Then come the comments. In them, the same tired, "humans can't really influence climate/global warming isn't real/it's a natural cycle/where were the humans to cause the end of the last ice age/pick your favorite duplicitous misrepresentation of science" were trotted out, refuted, and re-trotted. Why, when scientists argue amongst themselves about the minutia of our fields, is that argument immediately taken as proof that what we say is wrong? The argument here is not whether or not global warming is real, is happening, is significant; but rather the argument here is whether anthropogenic forcing of the climate began earlier than most scientists (and non scientists!) suppose. It's an argument over definitions, and boundaries, and ultimately over what is considered significant. I realize it may be difficult for a non-scientist to catch all of what's going on in a quick blurb (and realistically, anything less than a book is probably a quick blurb), but seriously, could we employ our brains for just a few moments and examine what we're reading logically? Is an article that ends with,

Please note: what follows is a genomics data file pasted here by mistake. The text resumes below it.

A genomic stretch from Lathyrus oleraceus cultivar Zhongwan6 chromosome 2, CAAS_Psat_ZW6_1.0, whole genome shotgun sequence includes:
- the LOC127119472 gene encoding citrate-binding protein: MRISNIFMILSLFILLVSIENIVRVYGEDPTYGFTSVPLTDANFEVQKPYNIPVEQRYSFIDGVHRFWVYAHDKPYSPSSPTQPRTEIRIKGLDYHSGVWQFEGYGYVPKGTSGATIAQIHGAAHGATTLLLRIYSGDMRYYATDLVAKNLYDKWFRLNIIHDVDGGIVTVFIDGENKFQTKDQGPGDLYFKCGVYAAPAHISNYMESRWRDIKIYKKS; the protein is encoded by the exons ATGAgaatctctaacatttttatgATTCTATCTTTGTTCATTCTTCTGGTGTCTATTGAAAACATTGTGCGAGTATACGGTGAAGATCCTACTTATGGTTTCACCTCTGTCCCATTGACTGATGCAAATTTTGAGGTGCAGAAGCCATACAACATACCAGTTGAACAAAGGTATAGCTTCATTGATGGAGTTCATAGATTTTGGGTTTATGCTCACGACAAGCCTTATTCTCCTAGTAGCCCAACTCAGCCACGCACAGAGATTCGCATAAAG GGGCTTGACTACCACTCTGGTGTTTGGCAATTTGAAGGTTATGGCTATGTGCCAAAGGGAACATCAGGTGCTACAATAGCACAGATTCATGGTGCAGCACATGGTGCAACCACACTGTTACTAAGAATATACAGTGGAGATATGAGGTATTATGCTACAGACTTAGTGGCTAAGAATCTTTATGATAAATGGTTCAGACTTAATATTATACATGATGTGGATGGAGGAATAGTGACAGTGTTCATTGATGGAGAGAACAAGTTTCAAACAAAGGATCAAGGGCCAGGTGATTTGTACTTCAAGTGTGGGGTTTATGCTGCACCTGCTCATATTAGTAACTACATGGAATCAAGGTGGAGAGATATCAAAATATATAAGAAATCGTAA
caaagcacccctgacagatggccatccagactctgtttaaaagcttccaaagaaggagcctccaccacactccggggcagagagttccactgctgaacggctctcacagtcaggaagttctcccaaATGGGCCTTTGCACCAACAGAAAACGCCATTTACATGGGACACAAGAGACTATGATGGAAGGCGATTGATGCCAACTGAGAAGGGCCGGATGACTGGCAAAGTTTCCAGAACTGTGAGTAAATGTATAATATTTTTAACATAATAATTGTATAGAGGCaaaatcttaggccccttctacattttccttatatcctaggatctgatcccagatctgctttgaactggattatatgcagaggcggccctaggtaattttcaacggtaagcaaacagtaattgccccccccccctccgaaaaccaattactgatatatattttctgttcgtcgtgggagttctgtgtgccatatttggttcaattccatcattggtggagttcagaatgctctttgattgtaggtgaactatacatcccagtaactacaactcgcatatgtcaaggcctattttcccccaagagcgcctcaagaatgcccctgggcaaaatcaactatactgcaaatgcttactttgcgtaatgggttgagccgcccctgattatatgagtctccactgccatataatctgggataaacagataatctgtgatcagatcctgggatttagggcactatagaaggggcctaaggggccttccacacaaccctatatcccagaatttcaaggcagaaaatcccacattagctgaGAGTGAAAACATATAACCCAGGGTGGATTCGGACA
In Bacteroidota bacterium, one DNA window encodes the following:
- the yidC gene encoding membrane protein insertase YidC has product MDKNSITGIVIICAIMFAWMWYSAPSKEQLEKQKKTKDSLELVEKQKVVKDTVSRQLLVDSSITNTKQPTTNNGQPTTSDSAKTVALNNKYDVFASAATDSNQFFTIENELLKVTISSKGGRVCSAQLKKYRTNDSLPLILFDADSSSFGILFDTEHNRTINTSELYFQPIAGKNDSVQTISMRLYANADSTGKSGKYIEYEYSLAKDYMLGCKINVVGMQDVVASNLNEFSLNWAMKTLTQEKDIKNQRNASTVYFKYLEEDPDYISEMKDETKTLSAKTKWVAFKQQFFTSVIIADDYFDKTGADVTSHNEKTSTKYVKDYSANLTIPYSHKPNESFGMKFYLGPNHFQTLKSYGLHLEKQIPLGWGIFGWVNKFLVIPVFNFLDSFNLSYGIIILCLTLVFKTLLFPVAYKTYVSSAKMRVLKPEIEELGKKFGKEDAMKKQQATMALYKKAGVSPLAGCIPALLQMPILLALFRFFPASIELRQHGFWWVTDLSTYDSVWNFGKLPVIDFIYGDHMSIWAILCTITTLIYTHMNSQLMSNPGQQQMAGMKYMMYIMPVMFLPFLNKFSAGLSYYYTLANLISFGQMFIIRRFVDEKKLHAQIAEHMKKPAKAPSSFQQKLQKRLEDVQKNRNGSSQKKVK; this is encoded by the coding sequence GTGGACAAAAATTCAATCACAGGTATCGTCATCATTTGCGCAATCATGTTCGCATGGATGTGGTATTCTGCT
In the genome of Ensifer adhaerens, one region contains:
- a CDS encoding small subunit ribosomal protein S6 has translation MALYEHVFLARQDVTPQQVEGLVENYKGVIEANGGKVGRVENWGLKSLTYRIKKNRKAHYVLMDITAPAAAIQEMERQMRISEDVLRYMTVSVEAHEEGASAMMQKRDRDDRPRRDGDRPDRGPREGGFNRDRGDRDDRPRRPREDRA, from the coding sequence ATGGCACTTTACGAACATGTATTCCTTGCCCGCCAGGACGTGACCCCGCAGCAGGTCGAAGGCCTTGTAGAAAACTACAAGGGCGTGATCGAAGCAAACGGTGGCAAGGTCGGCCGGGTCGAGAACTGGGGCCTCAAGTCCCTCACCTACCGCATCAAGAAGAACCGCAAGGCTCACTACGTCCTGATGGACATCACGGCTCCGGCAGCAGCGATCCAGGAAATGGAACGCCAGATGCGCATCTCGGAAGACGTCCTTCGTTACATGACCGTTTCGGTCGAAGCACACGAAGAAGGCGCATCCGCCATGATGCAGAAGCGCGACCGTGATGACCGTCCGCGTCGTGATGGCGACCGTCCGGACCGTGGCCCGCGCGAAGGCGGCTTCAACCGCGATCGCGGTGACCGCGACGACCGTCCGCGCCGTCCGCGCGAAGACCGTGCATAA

So although the size of the effect has increased markedly since the industrial revolution, it looks as if humanity has been interfering with the climate since the dawn of civilisation.
really a great one to support the "global warming isn't real" mantra?